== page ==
Why there are no bad teachers, only bad school leaders

If teachers are underperforming, we need to look at the opportunities they have been offered, argues Kulvarn Atwal
31st October 2019, 3:02pm


Why there are no bad teachers, only bad school leaders

Cpd: School Leaders Need To Make Sure That They Are Presiding Over A Learning Environment For Their Teachers, Says Kulvarn Atwal

I have always been confident that our most committed and reflective practitioners in school are also our most effective, and I strongly believe that school leaders make a powerful difference to teachers' experiences and children's learning. 

Nonetheless, I didn't know how to go about creating such a learning community. 

The quality of the learning environment for teachers varies widely between schools - and, consequently, the quality of children's learning experiences also varies - and much more can be done to improve these learning experiences. 

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The teachers I interviewed on the topic spoke about the significance of learning that happened informally within their year group teams and across the school.

It was clear that some had experienced restrictive environments in their schools, where their learning was constrained by organisational difficulties or lack of opportunities. 

CPD: Learning opportunities for teachers

They put this down directly to the decision-making within the school, particularly by their school leaders.

My findings show the huge influence of school leaders in determining the expansiveness of the learning environment - or lack of it - and whether learning opportunities were available to teachers. 

The teachers I interviewed valued opportunities for collaborative planning, seeing such activities as promoting a positive culture for learning within the school. 

They viewed school leaders as being able to design professional learning opportunities that would enable them to engage in professional dialogue and learn collaboratively with and from each other.

'Confident but humble'

School leaders need to be confident but humble. They should be informed about their practice and unafraid to be creative and take risks.

Openness and transparency should be central in professional dialogues with staff, maintaining the focus on children's learning and progress.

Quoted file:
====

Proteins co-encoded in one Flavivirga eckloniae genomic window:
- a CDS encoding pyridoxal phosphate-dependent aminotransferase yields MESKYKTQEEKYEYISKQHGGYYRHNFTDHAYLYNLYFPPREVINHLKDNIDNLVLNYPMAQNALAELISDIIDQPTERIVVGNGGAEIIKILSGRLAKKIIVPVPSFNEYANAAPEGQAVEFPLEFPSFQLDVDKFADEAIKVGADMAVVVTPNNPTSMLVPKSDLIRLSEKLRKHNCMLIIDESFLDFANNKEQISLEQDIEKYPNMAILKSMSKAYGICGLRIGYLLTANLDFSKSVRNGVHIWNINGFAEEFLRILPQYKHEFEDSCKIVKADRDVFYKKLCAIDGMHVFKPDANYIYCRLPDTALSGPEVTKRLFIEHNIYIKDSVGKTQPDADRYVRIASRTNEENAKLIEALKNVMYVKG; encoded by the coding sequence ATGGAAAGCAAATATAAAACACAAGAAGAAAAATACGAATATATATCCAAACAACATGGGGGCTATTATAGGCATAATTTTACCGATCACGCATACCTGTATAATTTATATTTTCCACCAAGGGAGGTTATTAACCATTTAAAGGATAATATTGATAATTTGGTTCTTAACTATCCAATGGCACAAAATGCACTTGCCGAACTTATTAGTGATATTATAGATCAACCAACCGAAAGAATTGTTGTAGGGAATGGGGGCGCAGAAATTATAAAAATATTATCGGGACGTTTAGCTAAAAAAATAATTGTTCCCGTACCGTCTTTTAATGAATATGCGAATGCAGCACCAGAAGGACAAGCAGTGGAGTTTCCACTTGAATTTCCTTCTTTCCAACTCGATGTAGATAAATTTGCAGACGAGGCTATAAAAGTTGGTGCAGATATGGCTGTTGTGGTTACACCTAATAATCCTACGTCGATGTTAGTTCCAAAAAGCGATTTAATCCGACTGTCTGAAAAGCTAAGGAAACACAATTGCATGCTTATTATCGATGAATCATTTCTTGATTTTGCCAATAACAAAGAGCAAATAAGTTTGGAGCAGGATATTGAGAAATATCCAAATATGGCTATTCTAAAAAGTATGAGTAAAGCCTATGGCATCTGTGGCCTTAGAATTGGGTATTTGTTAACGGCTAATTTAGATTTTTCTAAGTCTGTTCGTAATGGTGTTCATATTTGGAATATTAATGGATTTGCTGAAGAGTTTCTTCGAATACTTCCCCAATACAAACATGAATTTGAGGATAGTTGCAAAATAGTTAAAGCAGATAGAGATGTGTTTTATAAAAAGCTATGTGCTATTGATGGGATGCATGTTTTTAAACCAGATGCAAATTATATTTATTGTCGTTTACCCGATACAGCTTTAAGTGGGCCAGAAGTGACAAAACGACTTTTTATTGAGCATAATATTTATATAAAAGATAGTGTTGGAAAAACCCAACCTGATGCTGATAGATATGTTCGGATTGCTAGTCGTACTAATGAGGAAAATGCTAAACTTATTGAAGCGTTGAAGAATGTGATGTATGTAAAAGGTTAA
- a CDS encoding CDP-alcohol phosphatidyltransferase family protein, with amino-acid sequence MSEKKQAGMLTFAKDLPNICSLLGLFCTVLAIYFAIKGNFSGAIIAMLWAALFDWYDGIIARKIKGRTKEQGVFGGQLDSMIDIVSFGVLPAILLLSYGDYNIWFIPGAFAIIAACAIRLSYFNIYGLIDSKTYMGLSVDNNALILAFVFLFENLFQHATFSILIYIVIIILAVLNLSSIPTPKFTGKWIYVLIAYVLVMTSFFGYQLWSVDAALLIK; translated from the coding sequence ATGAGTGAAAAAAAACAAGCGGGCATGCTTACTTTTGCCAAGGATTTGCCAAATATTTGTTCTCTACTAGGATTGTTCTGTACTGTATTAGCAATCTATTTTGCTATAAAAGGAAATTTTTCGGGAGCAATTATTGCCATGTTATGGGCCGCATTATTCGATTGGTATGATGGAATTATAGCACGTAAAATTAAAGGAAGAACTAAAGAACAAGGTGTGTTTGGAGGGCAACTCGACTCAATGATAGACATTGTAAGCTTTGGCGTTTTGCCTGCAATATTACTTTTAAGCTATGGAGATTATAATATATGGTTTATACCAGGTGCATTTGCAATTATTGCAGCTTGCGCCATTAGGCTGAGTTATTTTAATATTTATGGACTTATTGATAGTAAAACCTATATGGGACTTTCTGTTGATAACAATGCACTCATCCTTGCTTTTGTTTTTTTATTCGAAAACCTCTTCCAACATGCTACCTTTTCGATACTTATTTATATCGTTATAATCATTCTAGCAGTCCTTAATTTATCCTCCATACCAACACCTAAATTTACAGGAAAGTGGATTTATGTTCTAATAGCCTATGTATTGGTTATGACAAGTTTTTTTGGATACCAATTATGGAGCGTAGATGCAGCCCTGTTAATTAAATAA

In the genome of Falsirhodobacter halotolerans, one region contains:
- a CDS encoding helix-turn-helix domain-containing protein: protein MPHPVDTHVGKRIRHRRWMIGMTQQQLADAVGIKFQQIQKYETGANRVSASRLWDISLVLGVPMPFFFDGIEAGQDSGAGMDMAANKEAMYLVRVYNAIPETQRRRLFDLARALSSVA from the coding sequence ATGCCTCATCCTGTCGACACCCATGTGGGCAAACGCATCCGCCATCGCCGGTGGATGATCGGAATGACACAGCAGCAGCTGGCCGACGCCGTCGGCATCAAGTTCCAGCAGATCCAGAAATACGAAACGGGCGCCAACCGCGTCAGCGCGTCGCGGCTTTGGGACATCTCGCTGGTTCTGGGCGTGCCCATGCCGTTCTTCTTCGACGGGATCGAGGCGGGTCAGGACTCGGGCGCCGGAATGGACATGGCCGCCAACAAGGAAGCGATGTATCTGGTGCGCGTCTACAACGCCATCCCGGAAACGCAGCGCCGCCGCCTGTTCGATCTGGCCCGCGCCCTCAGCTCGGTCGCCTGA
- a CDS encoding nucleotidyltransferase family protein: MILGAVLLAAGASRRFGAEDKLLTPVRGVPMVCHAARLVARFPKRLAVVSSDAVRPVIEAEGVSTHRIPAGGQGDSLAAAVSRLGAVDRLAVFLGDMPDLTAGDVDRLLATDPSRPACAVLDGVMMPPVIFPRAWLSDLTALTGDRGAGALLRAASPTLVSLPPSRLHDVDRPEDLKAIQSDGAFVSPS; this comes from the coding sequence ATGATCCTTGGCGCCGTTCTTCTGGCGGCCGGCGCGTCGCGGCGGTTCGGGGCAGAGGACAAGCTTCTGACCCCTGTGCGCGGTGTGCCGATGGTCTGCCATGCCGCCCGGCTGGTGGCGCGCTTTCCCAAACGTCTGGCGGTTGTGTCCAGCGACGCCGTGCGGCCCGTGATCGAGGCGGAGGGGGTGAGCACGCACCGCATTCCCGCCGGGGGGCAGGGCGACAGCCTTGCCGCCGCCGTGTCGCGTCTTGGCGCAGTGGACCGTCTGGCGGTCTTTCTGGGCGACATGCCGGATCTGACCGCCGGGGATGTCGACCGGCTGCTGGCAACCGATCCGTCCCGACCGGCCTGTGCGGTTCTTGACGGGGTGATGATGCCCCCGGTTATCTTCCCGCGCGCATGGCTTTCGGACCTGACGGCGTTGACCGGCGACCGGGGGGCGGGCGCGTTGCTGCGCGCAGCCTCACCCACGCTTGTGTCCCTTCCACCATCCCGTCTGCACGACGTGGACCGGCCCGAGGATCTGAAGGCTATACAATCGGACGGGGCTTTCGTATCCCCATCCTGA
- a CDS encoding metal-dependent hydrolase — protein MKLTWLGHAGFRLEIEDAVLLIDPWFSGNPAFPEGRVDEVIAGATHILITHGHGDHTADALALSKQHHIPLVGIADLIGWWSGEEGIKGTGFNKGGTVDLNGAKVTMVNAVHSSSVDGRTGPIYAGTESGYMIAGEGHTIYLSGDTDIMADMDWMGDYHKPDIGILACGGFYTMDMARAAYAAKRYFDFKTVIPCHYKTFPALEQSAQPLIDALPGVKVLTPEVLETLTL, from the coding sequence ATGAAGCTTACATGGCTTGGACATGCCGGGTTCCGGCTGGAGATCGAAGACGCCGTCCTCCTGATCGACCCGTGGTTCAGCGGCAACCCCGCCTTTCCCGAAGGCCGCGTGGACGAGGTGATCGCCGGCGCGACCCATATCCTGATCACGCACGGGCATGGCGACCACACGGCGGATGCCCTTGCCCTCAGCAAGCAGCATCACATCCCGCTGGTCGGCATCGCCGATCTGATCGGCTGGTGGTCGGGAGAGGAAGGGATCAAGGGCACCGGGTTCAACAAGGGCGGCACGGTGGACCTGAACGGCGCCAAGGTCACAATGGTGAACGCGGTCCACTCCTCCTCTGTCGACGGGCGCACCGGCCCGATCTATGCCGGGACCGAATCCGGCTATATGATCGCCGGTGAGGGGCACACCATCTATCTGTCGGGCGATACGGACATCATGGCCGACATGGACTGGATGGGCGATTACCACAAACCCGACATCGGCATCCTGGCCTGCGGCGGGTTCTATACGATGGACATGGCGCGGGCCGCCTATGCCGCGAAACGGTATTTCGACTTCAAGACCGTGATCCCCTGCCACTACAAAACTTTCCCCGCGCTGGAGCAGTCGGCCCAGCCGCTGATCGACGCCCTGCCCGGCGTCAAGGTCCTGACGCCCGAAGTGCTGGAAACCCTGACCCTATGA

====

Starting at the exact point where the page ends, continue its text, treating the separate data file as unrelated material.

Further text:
School leaders must also accept that they can learn from their peers. They operate in a culture of high challenge and high trust, able to challenge the team to achieve optimal outcomes for their children yet open to challenge from team members because it's all about the impact of their actions on children's learning.

When I am presenting to senior leaders, I am often asked the question "How do I get rid of underperforming teachers?" 

Considering that I am usually extolling the virtues of teacher engagement in a wide and diverse range of professional learning activities, this question is disheartening. 

I always answer it in the same way: if a teacher is motivated to develop and improve, then, regardless of their starting point, school leaders can and should enable their professional learning and development. 

When I arrived at my current school, I worked with a number of teachers who had only been in the profession for two or three years. Their professional capabilities had been questioned, yet I could see that they had the drive and motivation to be successful.

Teachers are developing their craft during their first few years of practice, and we need to give them opportunities to learn and improve. 

One of those teachers has since told me that they would probably have left the profession if those negative early experiences had continued.

Don't give up

We have to believe that with the right culture and conditions in place, our teachers can learn and develop, in the same ways that we believe children can learn and develop. We wouldn't give up on children, so why are we so quick to give up on teachers? 

I have worked with teachers who have been reluctant to improve and have shown a lack of commitment to have children's learning as the core purpose of their work. But these were extremely rare exceptions. 

The dynamic learning community is designed to be collaborative and if you are a member of staff at such a school, you have to be committed to the process. 

If this is valued and modelled continuously, teachers who don't share those same values will look to move on.

Engagement in activities such as action research, peer learning and lesson study enable teachers to gain confidence and become more positive about their learning.

Kulvarn Atwal is executive headteacher of two large primary schools in the London Borough of Redbridge. His first book, The Thinking School: developing a dynamic learning community, is out now

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